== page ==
Peter Svarzbein has documented the stories of Crypto-Jews for the last decade—more specifically, the Sephardim of the Iberian Peninsula who were forcibly converted to Catholicism during the Spanish Inquisition. Some of these conversos fled to the high desert reaches of New Spain in hopes of finding sanctuary from the Church, including the heavily Hispanic Catholic El Paso, Texas-Juárez, and Mexico borderplex along one of Mexico's Camino Real trade routes.
"Being from El Paso forces one to think of space and place differently," says Svarzbein, a multimedia artist, El Paso native, and first-generation Hispanic-American Jew. Indeed, El Paso isn't just one city. It's half of a city. The other half is Juárez, Mexico. From most vantage points in El Paso, it's difficult to distinguish where America ends and Mexico begins. The cities are nearly inseparable, living in the fuzzy realm between fraternal and identical bilingual twins. And the narco warfare of the early 2000s that turned Juárez into a cartel battle zone notwithstanding, residents have freely crossed back and forth for more than a century. Things are looking up again. They go dancing. They go to dinner. They go to school. They go to work. They run. (Earlier this month, the 2015 Run Internacional: The US-Mexico 10k's course crossed the border, finishing at the middle of Paso Del Norte Bridge.) And because of Svarzbein, they also eat kosher tacos.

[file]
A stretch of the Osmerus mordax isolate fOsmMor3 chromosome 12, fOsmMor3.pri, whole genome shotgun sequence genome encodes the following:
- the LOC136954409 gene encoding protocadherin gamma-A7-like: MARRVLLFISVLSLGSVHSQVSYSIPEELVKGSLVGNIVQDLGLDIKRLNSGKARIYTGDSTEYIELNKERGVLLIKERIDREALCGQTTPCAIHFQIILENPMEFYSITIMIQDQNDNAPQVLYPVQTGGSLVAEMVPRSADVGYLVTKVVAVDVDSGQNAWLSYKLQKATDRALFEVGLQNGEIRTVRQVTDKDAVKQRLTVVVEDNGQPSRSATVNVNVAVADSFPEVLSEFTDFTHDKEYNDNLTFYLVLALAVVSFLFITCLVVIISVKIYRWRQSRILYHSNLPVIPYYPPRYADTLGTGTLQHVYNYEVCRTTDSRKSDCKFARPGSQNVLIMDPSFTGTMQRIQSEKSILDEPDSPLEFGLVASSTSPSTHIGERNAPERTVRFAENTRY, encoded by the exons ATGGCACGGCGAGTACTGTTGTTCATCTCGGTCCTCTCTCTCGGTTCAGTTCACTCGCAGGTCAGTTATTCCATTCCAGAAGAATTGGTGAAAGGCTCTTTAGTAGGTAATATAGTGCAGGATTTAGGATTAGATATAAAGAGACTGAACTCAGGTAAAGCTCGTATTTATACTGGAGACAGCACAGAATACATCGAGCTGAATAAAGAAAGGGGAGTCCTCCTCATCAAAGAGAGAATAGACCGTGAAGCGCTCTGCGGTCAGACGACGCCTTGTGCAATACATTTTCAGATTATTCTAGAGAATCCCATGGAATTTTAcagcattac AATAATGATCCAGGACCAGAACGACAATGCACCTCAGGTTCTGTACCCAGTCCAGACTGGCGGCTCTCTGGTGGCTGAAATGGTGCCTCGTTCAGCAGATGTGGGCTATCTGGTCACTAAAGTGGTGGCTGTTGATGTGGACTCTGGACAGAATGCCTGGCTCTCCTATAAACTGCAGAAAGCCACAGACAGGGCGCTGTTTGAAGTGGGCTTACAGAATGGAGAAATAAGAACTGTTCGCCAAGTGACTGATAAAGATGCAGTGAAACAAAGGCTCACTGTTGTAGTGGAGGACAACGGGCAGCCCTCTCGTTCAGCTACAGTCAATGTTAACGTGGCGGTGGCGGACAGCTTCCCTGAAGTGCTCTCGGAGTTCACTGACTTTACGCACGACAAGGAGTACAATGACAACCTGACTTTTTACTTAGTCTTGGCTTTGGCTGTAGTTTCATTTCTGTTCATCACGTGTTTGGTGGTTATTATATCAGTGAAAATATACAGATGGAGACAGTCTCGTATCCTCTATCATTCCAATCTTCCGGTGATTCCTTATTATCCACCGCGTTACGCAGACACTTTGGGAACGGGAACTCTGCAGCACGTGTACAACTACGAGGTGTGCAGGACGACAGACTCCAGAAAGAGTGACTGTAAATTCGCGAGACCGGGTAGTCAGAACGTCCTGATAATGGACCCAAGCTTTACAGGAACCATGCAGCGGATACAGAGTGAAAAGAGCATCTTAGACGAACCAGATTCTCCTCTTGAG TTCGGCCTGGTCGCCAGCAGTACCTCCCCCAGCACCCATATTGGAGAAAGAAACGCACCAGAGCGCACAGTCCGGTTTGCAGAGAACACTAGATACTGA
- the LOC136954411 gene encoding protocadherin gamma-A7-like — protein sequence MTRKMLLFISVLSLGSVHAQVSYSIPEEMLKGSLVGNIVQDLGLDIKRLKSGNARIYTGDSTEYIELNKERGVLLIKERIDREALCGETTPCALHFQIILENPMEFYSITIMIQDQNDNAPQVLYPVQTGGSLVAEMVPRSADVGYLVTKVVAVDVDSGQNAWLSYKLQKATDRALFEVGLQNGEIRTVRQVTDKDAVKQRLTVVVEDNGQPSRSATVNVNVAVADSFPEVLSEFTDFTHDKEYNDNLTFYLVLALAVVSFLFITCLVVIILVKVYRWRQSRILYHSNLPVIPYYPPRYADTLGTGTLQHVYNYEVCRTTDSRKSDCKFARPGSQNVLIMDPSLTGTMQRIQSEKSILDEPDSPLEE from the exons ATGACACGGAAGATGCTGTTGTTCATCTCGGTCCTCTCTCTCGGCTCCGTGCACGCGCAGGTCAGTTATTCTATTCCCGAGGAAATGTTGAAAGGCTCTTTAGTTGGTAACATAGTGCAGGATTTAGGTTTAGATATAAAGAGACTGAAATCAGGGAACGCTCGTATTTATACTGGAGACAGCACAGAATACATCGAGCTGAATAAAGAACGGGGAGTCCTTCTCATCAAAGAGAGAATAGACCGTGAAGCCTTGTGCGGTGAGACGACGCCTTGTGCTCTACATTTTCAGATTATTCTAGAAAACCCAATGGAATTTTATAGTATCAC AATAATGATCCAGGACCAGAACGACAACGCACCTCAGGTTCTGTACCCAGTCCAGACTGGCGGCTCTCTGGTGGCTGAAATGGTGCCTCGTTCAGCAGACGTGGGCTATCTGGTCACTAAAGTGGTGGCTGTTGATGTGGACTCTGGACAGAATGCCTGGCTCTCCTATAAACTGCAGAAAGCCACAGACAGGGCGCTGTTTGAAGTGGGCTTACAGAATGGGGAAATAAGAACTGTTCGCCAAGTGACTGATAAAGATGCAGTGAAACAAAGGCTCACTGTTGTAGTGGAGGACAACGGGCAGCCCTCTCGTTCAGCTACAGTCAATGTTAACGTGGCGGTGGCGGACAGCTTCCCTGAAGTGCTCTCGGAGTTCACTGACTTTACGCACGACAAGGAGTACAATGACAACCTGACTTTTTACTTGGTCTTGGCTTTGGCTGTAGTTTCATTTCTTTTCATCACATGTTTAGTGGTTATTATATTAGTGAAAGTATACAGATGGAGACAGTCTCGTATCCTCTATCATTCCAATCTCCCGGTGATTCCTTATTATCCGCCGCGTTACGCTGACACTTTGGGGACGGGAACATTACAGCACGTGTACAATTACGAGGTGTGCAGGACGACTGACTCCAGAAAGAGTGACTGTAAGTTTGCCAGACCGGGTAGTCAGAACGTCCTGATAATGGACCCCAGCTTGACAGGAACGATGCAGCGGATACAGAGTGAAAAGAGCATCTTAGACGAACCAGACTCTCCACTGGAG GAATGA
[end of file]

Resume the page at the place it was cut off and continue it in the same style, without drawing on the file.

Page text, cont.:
In 2013, with the help of an artist incubator grant through the City of El Paso Museum and Cultural Affairs Department, Svarzbein created the Conversos y Tacos Kosher Gourmet Trucks est. 1492 food truck. It doesn't keep regular hours in a gas station's parking lot. Taco aficionados don't line up for their late-night drunk tacos fix of tortilla-wrapped Yom Kippur dishes. Conversos y Tacos is an art installation rolled out for special events. In the past two years, it has slung tacos at local food truck rallies and even made a trip to New York City in 2014, where Svarzbein had attended the School of Visual Arts.
"To understand that while there are differences among us, there are more things that we share. I created an art installation about those Crypto-Jewish families returning to Judaism. And I created this through food. Food is something that speaks to many cultures. It is a language of love."